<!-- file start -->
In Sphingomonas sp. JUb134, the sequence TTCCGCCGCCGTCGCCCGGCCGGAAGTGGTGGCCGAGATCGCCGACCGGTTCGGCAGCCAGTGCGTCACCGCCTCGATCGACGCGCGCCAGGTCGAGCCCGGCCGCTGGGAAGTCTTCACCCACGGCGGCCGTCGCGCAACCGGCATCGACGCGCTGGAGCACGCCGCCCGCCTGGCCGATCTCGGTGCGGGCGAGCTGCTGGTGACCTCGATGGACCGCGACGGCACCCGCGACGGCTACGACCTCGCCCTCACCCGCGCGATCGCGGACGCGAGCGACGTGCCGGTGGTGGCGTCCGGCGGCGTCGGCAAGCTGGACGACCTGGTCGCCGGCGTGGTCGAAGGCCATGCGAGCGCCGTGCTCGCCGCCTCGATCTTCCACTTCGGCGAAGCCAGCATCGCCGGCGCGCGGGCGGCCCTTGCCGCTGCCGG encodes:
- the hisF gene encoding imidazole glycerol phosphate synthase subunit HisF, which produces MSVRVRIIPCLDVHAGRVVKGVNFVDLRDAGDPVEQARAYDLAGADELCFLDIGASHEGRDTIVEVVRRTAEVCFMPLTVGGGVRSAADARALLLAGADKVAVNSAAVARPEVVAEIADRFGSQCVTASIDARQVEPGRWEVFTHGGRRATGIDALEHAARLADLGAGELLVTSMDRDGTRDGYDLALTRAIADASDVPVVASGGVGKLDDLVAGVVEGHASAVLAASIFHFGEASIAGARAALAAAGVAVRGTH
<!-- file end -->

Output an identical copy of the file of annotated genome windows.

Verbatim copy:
In Sphingomonas sp. JUb134, the sequence TTCCGCCGCCGTCGCCCGGCCGGAAGTGGTGGCCGAGATCGCCGACCGGTTCGGCAGCCAGTGCGTCACCGCCTCGATCGACGCGCGCCAGGTCGAGCCCGGCCGCTGGGAAGTCTTCACCCACGGCGGCCGTCGCGCAACCGGCATCGACGCGCTGGAGCACGCCGCCCGCCTGGCCGATCTCGGTGCGGGCGAGCTGCTGGTGACCTCGATGGACCGCGACGGCACCCGCGACGGCTACGACCTCGCCCTCACCCGCGCGATCGCGGACGCGAGCGACGTGCCGGTGGTGGCGTCCGGCGGCGTCGGCAAGCTGGACGACCTGGTCGCCGGCGTGGTCGAAGGCCATGCGAGCGCCGTGCTCGCCGCCTCGATCTTCCACTTCGGCGAAGCCAGCATCGCCGGCGCGCGGGCGGCCCTTGCCGCTGCCGG encodes:
- the hisF gene encoding imidazole glycerol phosphate synthase subunit HisF, which produces MSVRVRIIPCLDVHAGRVVKGVNFVDLRDAGDPVEQARAYDLAGADELCFLDIGASHEGRDTIVEVVRRTAEVCFMPLTVGGGVRSAADARALLLAGADKVAVNSAAVARPEVVAEIADRFGSQCVTASIDARQVEPGRWEVFTHGGRRATGIDALEHAARLADLGAGELLVTSMDRDGTRDGYDLALTRAIADASDVPVVASGGVGKLDDLVAGVVEGHASAVLAASIFHFGEASIAGARAALAAAGVAVRGTH